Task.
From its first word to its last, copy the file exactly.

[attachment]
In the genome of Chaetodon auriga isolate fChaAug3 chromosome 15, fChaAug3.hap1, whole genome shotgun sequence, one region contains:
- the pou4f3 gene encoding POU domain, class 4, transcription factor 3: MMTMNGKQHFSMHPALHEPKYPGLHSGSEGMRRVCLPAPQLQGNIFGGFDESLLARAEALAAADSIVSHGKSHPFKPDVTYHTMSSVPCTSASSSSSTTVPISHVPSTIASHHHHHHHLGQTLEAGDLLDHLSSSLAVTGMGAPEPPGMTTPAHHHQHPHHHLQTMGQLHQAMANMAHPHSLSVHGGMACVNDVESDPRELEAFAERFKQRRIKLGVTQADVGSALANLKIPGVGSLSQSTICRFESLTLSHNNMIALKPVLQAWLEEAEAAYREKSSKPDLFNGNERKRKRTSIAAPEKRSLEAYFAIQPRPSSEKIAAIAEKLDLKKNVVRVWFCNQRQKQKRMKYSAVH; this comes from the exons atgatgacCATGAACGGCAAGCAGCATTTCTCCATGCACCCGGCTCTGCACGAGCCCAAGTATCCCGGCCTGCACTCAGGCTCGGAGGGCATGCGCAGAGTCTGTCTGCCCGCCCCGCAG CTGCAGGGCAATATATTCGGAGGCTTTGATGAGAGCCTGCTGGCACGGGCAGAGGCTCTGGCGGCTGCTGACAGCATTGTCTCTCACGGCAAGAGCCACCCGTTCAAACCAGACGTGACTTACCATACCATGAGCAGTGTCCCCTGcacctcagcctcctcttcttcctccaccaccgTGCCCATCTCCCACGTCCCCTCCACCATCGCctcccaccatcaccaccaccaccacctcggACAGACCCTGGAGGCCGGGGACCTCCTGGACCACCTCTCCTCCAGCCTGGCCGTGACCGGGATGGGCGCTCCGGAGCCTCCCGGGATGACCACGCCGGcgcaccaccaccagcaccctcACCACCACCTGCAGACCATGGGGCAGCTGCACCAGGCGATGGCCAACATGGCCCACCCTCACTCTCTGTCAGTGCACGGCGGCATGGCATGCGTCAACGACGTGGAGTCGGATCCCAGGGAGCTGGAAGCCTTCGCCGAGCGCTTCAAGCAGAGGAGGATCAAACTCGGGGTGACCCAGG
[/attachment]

In the genome of Chaetodon auriga isolate fChaAug3 chromosome 15, fChaAug3.hap1, whole genome shotgun sequence, one region contains:
- the pou4f3 gene encoding POU domain, class 4, transcription factor 3: MMTMNGKQHFSMHPALHEPKYPGLHSGSEGMRRVCLPAPQLQGNIFGGFDESLLARAEALAAADSIVSHGKSHPFKPDVTYHTMSSVPCTSASSSSSTTVPISHVPSTIASHHHHHHHLGQTLEAGDLLDHLSSSLAVTGMGAPEPPGMTTPAHHHQHPHHHLQTMGQLHQAMANMAHPHSLSVHGGMACVNDVESDPRELEAFAERFKQRRIKLGVTQADVGSALANLKIPGVGSLSQSTICRFESLTLSHNNMIALKPVLQAWLEEAEAAYREKSSKPDLFNGNERKRKRTSIAAPEKRSLEAYFAIQPRPSSEKIAAIAEKLDLKKNVVRVWFCNQRQKQKRMKYSAVH; this comes from the exons atgatgacCATGAACGGCAAGCAGCATTTCTCCATGCACCCGGCTCTGCACGAGCCCAAGTATCCCGGCCTGCACTCAGGCTCGGAGGGCATGCGCAGAGTCTGTCTGCCCGCCCCGCAG CTGCAGGGCAATATATTCGGAGGCTTTGATGAGAGCCTGCTGGCACGGGCAGAGGCTCTGGCGGCTGCTGACAGCATTGTCTCTCACGGCAAGAGCCACCCGTTCAAACCAGACGTGACTTACCATACCATGAGCAGTGTCCCCTGcacctcagcctcctcttcttcctccaccaccgTGCCCATCTCCCACGTCCCCTCCACCATCGCctcccaccatcaccaccaccaccacctcggACAGACCCTGGAGGCCGGGGACCTCCTGGACCACCTCTCCTCCAGCCTGGCCGTGACCGGGATGGGCGCTCCGGAGCCTCCCGGGATGACCACGCCGGcgcaccaccaccagcaccctcACCACCACCTGCAGACCATGGGGCAGCTGCACCAGGCGATGGCCAACATGGCCCACCCTCACTCTCTGTCAGTGCACGGCGGCATGGCATGCGTCAACGACGTGGAGTCGGATCCCAGGGAGCTGGAAGCCTTCGCCGAGCGCTTCAAGCAGAGGAGGATCAAACTCGGGGTGACCCAGG